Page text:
Forests have been a priority on the international policy and political agendas for the past 20 years. At the 1992 United Nations Conference on Environment and Development — the Earth Summit — the forest issue was among the most controversial. Intense negotiations among Governments resulted in the Non-legally Binding Authoritative Statement of Principles for a Global Consensus on the Management, Conservation and Sustainable Development of all Types of Forests, also known as the “Forest Principles”, as well as Chapter 11 of Agenda 21: Combating Deforestation.
Negotiations at the United Nations Forum on Forests, established by the United Nations Economic and Social Council in 2000, resulted in agreement on the Non-legally Binding Instrument on All Types of Forests in 2007. The Instrument, which was also formally adopted by the General Assembly in late 2007, calls for strengthening political commitment and action to the sustainable management of all types of forests, to enhance the contribution of forests to the achievement of the internationally agreed development goals, including the Millennium Development Goals, in particular with respect to poverty eradication and environmental sustainability, and to provide a framework for national action and international cooperation.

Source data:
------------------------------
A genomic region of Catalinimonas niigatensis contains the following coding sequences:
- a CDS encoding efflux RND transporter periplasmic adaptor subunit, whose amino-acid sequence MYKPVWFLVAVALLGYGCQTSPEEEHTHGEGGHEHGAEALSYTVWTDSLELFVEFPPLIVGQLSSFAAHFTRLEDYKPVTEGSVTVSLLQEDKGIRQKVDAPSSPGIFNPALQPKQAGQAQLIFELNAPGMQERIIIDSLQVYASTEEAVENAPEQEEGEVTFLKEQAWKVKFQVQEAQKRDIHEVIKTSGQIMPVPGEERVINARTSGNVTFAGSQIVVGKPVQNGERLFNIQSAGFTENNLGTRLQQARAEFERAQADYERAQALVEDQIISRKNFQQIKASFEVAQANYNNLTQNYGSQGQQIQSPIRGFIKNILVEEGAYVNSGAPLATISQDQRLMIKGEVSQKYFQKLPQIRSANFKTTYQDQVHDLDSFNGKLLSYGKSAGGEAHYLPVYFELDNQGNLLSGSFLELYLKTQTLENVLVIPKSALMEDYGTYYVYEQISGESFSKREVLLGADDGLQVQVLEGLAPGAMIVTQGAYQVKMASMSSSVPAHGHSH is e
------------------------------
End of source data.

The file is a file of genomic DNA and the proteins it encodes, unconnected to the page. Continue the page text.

For information on the United Nations Forum on Forests, please visit www.un.org/esa/forests.
Live and on-demand webcast coverage of the Forum will be available on United Nations Web TV at http://webtv.un.org.
For information on media accreditation to the tenth Forum on Forests, please visit www.un.org/en/media/accreditation/UNFF10.shtml.
For more information, please contact Dan Shepard, Department of Public Information, at e-mail: firstname.lastname@example.org; tel.: +1 646 675 3286.